The UK government on Thursday ordered its departments to stop installing Chinese-linked surveillance cameras on “sensitive sites”, citing security risks.
The new policy order applies to “visual surveillance systems” developed by China-based firms that are required by Chinese law to share intelligence with Beijing’s security services.
The decision has been undertaken by the Government Security Group after undertaking “a review of the current and future possible security risks associated with the installation of visual surveillance systems on the government estate.”
According to the Government Security Group, additional controls are required due to the increasing capability and connectivity of the Chinese surveillance systems in the UK.
“Departments have therefore been instructed to cease deployment of such equipment onto sensitive sites, where it is produced by companies subject to the National Intelligence Law of the People’s Republic of China,” Oliver Bowden, Chancellor of the Duchy of Lancaster, said in a statement to Parliament.
“Since security considerations are always paramount around these sites, we are taking action now to prevent any security risks materialising.”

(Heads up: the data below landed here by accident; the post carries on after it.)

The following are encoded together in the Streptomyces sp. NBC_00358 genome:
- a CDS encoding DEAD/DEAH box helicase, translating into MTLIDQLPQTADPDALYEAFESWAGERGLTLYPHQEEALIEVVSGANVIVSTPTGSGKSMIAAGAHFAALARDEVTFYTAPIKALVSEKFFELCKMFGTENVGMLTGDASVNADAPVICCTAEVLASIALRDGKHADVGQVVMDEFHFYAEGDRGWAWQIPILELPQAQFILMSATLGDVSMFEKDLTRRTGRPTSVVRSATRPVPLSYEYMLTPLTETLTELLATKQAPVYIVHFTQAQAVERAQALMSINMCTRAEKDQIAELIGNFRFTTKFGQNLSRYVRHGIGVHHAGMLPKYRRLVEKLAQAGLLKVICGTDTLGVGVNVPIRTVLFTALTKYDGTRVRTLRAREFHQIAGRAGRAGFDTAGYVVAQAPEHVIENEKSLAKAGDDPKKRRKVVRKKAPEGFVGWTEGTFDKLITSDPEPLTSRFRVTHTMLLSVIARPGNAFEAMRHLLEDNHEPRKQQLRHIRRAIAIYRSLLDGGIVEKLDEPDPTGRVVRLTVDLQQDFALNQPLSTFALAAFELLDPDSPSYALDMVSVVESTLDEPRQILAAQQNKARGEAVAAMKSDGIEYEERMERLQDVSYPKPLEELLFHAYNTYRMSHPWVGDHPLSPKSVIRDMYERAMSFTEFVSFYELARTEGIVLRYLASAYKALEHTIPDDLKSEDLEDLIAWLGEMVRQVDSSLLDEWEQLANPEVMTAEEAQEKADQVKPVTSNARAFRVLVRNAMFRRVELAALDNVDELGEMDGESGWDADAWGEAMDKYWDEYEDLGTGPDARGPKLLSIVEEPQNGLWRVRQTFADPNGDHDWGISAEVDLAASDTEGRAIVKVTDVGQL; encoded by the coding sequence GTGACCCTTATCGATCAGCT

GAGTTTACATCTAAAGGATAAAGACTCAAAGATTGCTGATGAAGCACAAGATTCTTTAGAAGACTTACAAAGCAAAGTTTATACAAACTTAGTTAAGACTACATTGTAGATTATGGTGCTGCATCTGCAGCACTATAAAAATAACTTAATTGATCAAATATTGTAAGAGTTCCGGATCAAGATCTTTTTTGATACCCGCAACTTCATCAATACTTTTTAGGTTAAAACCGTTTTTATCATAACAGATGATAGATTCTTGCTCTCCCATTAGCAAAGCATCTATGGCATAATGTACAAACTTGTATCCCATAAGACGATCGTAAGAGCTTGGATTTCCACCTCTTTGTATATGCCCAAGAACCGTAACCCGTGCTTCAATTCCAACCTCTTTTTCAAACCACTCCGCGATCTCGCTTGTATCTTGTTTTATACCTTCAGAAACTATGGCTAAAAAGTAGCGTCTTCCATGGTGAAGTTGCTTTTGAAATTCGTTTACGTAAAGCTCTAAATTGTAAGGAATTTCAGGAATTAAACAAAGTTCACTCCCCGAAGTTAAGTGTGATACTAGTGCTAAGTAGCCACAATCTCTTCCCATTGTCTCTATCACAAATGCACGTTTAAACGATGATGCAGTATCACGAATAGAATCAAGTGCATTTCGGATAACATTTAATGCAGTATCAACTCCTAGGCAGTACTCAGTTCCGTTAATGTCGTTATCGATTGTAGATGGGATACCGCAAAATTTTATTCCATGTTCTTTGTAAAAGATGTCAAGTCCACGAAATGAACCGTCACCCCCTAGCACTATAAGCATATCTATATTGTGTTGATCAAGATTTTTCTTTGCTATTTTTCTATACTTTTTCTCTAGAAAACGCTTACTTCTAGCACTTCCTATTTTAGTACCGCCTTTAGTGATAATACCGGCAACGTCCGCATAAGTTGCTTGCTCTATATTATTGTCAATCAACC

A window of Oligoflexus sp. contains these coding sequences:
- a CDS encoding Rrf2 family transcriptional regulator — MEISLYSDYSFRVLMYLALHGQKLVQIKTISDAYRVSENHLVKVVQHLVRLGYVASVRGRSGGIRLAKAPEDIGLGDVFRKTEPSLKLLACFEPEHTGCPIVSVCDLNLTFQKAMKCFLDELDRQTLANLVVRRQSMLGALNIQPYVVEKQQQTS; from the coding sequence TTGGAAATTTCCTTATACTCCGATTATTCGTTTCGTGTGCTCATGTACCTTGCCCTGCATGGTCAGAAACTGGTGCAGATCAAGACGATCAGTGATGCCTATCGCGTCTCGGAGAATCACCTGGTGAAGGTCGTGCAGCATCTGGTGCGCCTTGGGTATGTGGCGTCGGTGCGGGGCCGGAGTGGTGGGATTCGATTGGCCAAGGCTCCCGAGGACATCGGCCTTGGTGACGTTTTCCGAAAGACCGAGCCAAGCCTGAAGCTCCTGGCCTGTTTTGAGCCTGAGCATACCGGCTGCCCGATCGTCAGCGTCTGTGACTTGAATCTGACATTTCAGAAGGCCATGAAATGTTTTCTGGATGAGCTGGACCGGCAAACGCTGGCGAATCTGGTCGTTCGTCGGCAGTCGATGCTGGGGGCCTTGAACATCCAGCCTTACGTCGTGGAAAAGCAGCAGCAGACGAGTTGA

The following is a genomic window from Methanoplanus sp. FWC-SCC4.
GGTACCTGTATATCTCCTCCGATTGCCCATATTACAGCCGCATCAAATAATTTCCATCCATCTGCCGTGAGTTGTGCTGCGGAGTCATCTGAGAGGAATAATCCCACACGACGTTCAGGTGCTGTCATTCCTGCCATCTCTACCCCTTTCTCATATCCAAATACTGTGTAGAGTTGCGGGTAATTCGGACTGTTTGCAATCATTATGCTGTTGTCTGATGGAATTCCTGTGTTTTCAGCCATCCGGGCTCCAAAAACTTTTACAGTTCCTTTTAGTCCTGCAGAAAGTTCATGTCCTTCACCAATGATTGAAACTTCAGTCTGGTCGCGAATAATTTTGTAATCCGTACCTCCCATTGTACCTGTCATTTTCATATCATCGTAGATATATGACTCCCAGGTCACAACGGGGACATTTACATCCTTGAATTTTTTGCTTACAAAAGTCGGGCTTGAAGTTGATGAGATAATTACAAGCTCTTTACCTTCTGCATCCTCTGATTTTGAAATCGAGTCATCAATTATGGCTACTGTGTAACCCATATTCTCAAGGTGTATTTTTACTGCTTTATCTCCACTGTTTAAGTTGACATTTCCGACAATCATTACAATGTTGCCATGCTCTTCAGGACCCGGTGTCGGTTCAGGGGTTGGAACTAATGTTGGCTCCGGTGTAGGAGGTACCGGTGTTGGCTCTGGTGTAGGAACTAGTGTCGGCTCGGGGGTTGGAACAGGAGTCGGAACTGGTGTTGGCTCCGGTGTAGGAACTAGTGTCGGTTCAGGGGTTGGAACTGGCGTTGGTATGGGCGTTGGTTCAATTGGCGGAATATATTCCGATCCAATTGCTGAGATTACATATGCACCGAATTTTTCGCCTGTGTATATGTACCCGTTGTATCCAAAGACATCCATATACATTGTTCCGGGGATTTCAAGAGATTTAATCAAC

The UK government has advised departments that no Chinese-made surveillance cameras should be connected to departmental core networks. They should also consider removing and replacing such equipment deployed on “sensitive sites” without waiting for any scheduled upgrades.
In addition, the UK government has also been directed to consider whether Chinese surveillance equipment should be banned from areas “outside the definition of sensitive sites” to further mitigate the same risk.
“Government will continue to keep this risk under review and will take further steps if and when they become necessary,” Dowden concluded.
In response to Dowden’s statement, Hikvision, which is partially a state-owned Chinese firm, has an estimated 1.3 million cameras that are operational in Britain.
The company said that its cameras are compliant with the rules and regulations of the UK government, and subject to strict security requirements.
“It is categorically false to represent Hikvision as a threat to national security. No respected technical institution or assessment has come to this conclusion. Hikvision cannot transmit data from end users to third parties, we do not manage end-user databases, nor do we sell cloud storage in the UK,” a Hikvision spokesperson said.
“We have always been fully transparent about our operations in the UK and have been engaging with the UK government to clarify misunderstandings about the company, our business, and address their concerns. We will seek to urgently engage further with ministers to understand this decision.”